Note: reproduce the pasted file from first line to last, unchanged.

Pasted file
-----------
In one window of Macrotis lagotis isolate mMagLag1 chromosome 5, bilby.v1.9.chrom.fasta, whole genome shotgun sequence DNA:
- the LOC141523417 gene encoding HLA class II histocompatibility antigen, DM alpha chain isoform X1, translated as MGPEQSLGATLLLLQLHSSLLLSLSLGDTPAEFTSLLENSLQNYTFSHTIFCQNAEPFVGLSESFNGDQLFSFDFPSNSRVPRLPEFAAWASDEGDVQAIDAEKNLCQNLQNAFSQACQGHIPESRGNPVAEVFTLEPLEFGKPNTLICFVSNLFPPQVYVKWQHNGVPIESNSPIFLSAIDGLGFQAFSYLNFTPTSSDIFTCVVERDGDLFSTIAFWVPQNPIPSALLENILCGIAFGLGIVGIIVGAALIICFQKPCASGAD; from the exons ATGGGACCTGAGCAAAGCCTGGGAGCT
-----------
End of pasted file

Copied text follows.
In one window of Macrotis lagotis isolate mMagLag1 chromosome 5, bilby.v1.9.chrom.fasta, whole genome shotgun sequence DNA:
- the LOC141523417 gene encoding HLA class II histocompatibility antigen, DM alpha chain isoform X1, translated as MGPEQSLGATLLLLQLHSSLLLSLSLGDTPAEFTSLLENSLQNYTFSHTIFCQNAEPFVGLSESFNGDQLFSFDFPSNSRVPRLPEFAAWASDEGDVQAIDAEKNLCQNLQNAFSQACQGHIPESRGNPVAEVFTLEPLEFGKPNTLICFVSNLFPPQVYVKWQHNGVPIESNSPIFLSAIDGLGFQAFSYLNFTPTSSDIFTCVVERDGDLFSTIAFWVPQNPIPSALLENILCGIAFGLGIVGIIVGAALIICFQKPCASGAD; from the exons ATGGGACCTGAGCAAAGCCTGGGAGCT